Study suggests relation between gut microbiome and neurodegenerative diseases

New Delhi, June 16 (IANS) A new study has suggested that the gut microbiome plays a vital role in the onset and progression of some neurodegenerative diseases (NDDs).

NDDs, which have no known cures and elusive causes, result in irreversible damage to the brain and nervous system, according to the study published in the journal American Society for Microbiology.

A team of researchers reported a new association in humans between a metabolite produced by gut microbes and 3 NDDs. As per their investigation, the metabolite DHPS (2,3-dihydroxypropane-1-sulfonate) may help respond to crucial questions about how sulphur metabolism pathways can relate the microbiome to these disorders.

In their study, the researchers aimed to identify the specific bacterial and metabolite profiles of the gut microbiome in individuals diagnosed with one of three NDDs: amyotrophic lateral sclerosis (ALS), Alzheimer’s disease (AD), and Parkinson’s disease (PD).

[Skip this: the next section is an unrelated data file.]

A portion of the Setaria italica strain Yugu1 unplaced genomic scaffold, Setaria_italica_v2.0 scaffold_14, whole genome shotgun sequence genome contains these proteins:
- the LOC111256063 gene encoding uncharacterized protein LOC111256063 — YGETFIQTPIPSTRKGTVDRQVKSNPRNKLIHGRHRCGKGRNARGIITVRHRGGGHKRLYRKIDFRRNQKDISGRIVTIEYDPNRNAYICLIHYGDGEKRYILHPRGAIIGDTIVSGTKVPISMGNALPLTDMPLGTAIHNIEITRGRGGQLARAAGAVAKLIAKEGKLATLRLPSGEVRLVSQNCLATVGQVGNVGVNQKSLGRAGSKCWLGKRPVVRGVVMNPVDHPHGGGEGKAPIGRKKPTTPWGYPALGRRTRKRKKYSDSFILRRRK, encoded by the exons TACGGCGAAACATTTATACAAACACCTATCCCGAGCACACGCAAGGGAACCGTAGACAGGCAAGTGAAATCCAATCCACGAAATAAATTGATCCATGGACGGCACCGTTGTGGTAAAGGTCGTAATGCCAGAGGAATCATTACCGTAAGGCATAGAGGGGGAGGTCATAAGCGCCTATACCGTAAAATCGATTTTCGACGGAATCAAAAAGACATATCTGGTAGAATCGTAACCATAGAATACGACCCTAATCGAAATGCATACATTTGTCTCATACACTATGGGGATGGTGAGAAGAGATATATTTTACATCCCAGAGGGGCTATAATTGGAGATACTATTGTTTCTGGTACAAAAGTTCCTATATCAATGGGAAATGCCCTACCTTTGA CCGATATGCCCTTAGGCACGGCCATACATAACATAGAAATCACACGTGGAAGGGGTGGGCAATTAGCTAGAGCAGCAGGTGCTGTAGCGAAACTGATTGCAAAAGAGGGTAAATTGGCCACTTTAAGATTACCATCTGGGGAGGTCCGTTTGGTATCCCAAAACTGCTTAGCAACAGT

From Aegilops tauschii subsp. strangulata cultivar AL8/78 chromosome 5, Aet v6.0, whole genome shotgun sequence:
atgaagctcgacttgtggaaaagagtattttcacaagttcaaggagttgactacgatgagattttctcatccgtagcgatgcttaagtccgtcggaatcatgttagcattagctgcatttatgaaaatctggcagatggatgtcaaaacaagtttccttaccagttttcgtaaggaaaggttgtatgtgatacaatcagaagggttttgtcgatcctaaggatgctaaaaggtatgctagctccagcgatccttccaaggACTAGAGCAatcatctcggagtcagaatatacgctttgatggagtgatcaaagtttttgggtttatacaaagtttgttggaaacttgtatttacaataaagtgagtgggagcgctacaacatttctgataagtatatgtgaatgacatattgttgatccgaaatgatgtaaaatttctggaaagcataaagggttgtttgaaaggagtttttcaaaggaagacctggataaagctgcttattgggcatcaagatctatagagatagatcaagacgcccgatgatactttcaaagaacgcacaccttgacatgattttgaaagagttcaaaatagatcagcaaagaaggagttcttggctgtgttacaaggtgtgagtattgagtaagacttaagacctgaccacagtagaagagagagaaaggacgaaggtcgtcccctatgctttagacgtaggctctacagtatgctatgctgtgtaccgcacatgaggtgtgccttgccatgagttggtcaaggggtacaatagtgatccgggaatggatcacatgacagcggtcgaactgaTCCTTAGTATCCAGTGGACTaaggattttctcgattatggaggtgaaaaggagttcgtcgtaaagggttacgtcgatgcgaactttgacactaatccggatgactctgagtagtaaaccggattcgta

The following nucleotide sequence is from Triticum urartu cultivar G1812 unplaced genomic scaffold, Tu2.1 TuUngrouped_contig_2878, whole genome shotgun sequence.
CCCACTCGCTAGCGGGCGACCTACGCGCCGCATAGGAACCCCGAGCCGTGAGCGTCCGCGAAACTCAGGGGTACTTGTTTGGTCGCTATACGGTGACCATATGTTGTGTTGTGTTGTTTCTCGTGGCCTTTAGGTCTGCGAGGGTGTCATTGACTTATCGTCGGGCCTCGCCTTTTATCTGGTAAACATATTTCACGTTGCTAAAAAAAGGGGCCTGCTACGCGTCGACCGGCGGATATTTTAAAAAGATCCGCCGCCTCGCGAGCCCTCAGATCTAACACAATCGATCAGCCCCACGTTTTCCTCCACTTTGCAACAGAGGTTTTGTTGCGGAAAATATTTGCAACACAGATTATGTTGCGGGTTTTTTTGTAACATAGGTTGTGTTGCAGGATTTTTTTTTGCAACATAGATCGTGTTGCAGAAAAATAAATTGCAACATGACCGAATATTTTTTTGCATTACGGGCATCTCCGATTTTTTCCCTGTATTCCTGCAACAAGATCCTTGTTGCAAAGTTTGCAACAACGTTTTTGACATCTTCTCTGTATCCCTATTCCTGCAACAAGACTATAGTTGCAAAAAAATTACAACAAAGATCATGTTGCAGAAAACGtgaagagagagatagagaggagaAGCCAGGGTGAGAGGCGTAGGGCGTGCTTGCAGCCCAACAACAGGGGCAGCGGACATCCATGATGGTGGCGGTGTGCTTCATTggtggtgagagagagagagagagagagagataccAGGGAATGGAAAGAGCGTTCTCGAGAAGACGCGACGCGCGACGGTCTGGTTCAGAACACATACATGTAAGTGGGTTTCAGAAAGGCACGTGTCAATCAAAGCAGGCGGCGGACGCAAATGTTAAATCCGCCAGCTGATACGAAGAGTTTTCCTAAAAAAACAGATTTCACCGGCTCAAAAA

To gather data on the early stage of the diseases, they collected stool samples from diagnosed patients during their first two visits to a specialist and then compared the analysis of those samples to samples collected from healthy individuals. The researchers found 19 metabolic biomarkers for neurodegeneration in all 3 NDD groups as well as 20 unique ALS markers, 16 unique AD markers and 9 unique PD markers.

Those shared biomarkers included metabolites that have been linked to dyshomeostasis in sulphur metabolism pathways, the study showed. The researchers also found links to ‘Bilophila’ and ‘Desulfovibrio’ bacterial taxa in all 3 disease groups, which play a role in synthesising and degrading DHPS. Bilophila can degrade DHPS into hydrogen sulphide, and the accumulation of hydrogen sulphide has been implicated in the dysfunction of mitochondria, which is known to contribute to NDDs, according to researchers.



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